Turning on the Heat

by Rasesh Mohan:

In the first week of August, experts in the field of climate change gathered together in the picturesque resort city of Aspen, Colorado. They came from different backgrounds, from think tanks and advocacy groups to corporate institutions and universities. Despite their differences, they had one goal in common: to brainstorm an effective strategy for influencing the Obama administration in the run-up to the U.N. Copenhagen Summit.

The Copenhagen Summit is anticipated to be the most important conference on climate change since Kyoto in 1997. As world leaders prepare to meet in December to decide the future of climate change policy, all eyes will be on the United States, the world’s only superpower and the largest emitter of carbon.

Greenpeace activists gather in front of government buildings to demand action against climate change. (Flickr Creative Commons)

Progressive groups in the U.S. are working to frame the debate around the aspects climate change people respond to, namely job creation and the strengthening of national security through reducing dependence on foreign oil. “It’s not just about saving the polar bears, but it’s about creating jobs and driving investment,” explained Sean Pool, special assistant to the energy policy team at advocacy group Center for American Progress (CAP) which participated in the Aspen summit. The Center recently announced that strong climate change legislation has the potential to create 1.3 million jobs in the economy. “This message has really struck a chord and is now accepted as mainstream in Washington,” Pool added.

The progressive lobby has also worked hard to gather evidence of the dangers of climate change, made available by many research institutions, and disseminate that evidence to policymakers and the public. Humayun Tai is a principle at McKinsey whose research provides the basis for policy-related debates, using consulting skills to parse the latest information about climate change in a way accessible to politicians and private citizens. “A lot of our work on climate change has been based on pulling the facts together,” Tai said.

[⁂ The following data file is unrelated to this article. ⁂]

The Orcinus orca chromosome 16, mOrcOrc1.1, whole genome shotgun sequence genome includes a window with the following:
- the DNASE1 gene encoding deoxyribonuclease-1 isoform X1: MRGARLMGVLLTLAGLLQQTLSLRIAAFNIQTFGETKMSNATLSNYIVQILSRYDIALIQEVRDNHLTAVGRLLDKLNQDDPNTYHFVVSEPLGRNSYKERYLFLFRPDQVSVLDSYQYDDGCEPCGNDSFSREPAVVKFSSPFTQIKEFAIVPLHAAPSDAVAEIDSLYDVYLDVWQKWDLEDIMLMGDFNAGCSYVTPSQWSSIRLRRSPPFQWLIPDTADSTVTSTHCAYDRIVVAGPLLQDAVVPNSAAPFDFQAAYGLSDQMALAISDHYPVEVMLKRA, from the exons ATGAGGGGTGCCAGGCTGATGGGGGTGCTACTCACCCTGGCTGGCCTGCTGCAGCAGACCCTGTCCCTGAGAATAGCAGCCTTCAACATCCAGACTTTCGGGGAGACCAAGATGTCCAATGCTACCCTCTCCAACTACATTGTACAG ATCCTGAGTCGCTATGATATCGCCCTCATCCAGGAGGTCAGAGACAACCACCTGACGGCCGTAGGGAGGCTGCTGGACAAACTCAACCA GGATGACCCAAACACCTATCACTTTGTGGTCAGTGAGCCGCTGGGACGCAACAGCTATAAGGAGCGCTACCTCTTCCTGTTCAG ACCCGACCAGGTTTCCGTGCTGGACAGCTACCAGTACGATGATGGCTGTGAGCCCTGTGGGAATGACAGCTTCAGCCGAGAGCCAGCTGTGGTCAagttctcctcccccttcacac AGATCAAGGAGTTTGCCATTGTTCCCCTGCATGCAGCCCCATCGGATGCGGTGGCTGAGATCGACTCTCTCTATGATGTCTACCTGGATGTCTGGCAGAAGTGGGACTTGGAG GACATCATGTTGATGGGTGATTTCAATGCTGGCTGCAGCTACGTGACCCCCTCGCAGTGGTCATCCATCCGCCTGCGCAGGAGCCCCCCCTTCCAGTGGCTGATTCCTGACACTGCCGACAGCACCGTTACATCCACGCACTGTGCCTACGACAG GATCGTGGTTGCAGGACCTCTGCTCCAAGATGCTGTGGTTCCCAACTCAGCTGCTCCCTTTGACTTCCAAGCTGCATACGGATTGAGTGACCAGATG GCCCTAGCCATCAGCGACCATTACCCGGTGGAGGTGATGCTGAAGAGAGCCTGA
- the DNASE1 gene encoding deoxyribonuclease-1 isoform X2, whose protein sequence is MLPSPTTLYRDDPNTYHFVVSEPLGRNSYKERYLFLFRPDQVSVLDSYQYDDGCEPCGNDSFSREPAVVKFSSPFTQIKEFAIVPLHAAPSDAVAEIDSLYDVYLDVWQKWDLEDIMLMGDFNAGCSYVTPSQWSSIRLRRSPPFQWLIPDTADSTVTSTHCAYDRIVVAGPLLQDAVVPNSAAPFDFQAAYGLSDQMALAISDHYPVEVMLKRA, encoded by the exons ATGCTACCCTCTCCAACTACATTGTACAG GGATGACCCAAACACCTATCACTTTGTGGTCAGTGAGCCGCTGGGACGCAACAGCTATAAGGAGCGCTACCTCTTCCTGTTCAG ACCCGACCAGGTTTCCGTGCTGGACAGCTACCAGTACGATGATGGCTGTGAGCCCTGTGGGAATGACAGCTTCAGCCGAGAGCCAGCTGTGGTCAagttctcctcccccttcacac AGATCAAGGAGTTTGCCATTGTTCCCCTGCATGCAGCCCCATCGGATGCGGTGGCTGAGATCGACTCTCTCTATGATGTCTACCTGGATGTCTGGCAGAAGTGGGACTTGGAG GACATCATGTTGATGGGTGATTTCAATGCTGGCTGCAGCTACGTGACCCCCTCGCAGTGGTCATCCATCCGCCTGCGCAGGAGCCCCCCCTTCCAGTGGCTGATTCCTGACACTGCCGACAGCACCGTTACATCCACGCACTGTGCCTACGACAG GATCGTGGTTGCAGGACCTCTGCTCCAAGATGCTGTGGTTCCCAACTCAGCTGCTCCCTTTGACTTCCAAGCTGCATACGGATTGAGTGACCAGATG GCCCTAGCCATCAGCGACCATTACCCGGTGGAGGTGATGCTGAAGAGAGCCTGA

With high-caliber research in hand, advocacy groups in Washington try to translate knowledge into political action. Groups like the National Commission on Energy Policy (NCEP) “help Congress write policy proposal in legislative language and then advocate them with Congress until they are passed,” said Paul Bledsoe, NCEP’s director of communications.

At the same time, a concerted campaign is underway in the United States to mobilize voters and citizens on the climate change issue. Thecampaign spreads awareness online through blogs and widgets and has reached an audience of over 13 million people. Organizations like Clean Energy Works and the We Can lead campaign have launched primetime television ads pushing the passage of climate change legislation before Copenhagen.

The efforts of this lobby have yielded two climate change bills introduced on Capitol Hill this year, an unprecedented achievement for the U.S. Congress. Neither bill has passed, however, nor has their content been particularly revolutionary from an international perspective. But the representatives present at the Aspen conference see them as a victory: Nowadays, climate change lobbying is no longer regarded as the terrain of crazy environmentalists. It has entered the conscience of mainstream America.

One explanation for the relative success of these progressive groups lies in their close cooperation. In addition to attending conferences like the one in Aspen, these groups coordinate on a daily basis. “It is very important to keep one unified message coming from the progressive community which wants to see action on climate change,” said Pool. “Everything we do is built on partnerships,” said Heather Grady, managing director of the NGO Realizing Rights. “That’s the 21st century way of working. One group working doesn’t do anything.”

The combined voice and multi-pronged onslaught of progressive research institutions, advocacy groups and businesses, has had a major impact on the shape of climate change debate in the nation. Whatever the outcome, the progressive climate lobby in Washington has proven that it is a force to reckon with in the struggle to bring U.S. policy closer in line with international standards.

Rasesh Mohan is a junior Political Science major in Berkeley College.